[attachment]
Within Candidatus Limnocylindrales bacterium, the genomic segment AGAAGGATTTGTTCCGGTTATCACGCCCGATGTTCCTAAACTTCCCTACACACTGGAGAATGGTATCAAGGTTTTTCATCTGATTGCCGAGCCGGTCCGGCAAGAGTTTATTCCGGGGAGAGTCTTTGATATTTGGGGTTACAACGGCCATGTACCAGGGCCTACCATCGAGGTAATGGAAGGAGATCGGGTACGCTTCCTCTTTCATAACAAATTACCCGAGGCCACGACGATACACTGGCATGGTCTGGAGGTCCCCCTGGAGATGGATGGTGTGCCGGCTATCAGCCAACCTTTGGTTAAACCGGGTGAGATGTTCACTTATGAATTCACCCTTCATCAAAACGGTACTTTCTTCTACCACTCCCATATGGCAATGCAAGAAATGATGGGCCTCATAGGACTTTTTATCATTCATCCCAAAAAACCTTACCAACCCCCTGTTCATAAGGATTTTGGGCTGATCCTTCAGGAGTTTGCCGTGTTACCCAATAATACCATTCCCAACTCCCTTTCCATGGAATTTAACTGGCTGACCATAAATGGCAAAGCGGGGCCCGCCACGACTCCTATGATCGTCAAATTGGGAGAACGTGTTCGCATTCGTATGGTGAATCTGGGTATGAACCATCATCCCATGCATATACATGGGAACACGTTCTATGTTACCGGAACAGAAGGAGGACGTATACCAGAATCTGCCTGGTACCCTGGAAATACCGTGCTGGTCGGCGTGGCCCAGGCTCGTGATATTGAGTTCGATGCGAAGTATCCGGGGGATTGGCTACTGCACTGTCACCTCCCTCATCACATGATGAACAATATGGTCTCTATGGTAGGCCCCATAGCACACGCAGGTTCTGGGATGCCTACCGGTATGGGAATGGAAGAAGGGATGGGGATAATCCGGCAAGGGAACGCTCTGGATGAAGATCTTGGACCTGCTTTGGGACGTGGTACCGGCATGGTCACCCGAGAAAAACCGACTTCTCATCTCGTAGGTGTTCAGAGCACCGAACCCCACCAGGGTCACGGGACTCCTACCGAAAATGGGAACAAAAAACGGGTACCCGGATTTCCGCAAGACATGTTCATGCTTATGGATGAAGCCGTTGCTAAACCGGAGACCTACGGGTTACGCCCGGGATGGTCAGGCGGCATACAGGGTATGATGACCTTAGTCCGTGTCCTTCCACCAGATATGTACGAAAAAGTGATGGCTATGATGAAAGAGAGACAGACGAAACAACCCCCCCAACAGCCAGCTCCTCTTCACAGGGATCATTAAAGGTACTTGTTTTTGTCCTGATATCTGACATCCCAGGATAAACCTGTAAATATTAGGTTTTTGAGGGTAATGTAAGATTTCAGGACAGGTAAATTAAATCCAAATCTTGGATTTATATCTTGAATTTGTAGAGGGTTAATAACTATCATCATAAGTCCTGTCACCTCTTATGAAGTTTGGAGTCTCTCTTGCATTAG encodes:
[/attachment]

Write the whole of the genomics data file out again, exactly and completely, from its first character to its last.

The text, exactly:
Within Candidatus Limnocylindrales bacterium, the genomic segment AGAAGGATTTGTTCCGGTTATCACGCCCGATGTTCCTAAACTTCCCTACACACTGGAGAATGGTATCAAGGTTTTTCATCTGATTGCCGAGCCGGTCCGGCAAGAGTTTATTCCGGGGAGAGTCTTTGATATTTGGGGTTACAACGGCCATGTACCAGGGCCTACCATCGAGGTAATGGAAGGAGATCGGGTACGCTTCCTCTTTCATAACAAATTACCCGAGGCCACGACGATACACTGGCATGGTCTGGAGGTCCCCCTGGAGATGGATGGTGTGCCGGCTATCAGCCAACCTTTGGTTAAACCGGGTGAGATGTTCACTTATGAATTCACCCTTCATCAAAACGGTACTTTCTTCTACCACTCCCATATGGCAATGCAAGAAATGATGGGCCTCATAGGACTTTTTATCATTCATCCCAAAAAACCTTACCAACCCCCTGTTCATAAGGATTTTGGGCTGATCCTTCAGGAGTTTGCCGTGTTACCCAATAATACCATTCCCAACTCCCTTTCCATGGAATTTAACTGGCTGACCATAAATGGCAAAGCGGGGCCCGCCACGACTCCTATGATCGTCAAATTGGGAGAACGTGTTCGCATTCGTATGGTGAATCTGGGTATGAACCATCATCCCATGCATATACATGGGAACACGTTCTATGTTACCGGAACAGAAGGAGGACGTATACCAGAATCTGCCTGGTACCCTGGAAATACCGTGCTGGTCGGCGTGGCCCAGGCTCGTGATATTGAGTTCGATGCGAAGTATCCGGGGGATTGGCTACTGCACTGTCACCTCCCTCATCACATGATGAACAATATGGTCTCTATGGTAGGCCCCATAGCACACGCAGGTTCTGGGATGCCTACCGGTATGGGAATGGAAGAAGGGATGGGGATAATCCGGCAAGGGAACGCTCTGGATGAAGATCTTGGACCTGCTTTGGGACGTGGTACCGGCATGGTCACCCGAGAAAAACCGACTTCTCATCTCGTAGGTGTTCAGAGCACCGAACCCCACCAGGGTCACGGGACTCCTACCGAAAATGGGAACAAAAAACGGGTACCCGGATTTCCGCAAGACATGTTCATGCTTATGGATGAAGCCGTTGCTAAACCGGAGACCTACGGGTTACGCCCGGGATGGTCAGGCGGCATACAGGGTATGATGACCTTAGTCCGTGTCCTTCCACCAGATATGTACGAAAAAGTGATGGCTATGATGAAAGAGAGACAGACGAAACAACCCCCCCAACAGCCAGCTCCTCTTCACAGGGATCATTAAAGGTACTTGTTTTTGTCCTGATATCTGACATCCCAGGATAAACCTGTAAATATTAGGTTTTTGAGGGTAATGTAAGATTTCAGGACAGGTAAATTAAATCCAAATCTTGGATTTATATCTTGAATTTGTAGAGGGTTAATAACTATCATCATAAGTCCTGTCACCTCTTATGAAGTTTGGAGTCTCTCTTGCATTAG encodes: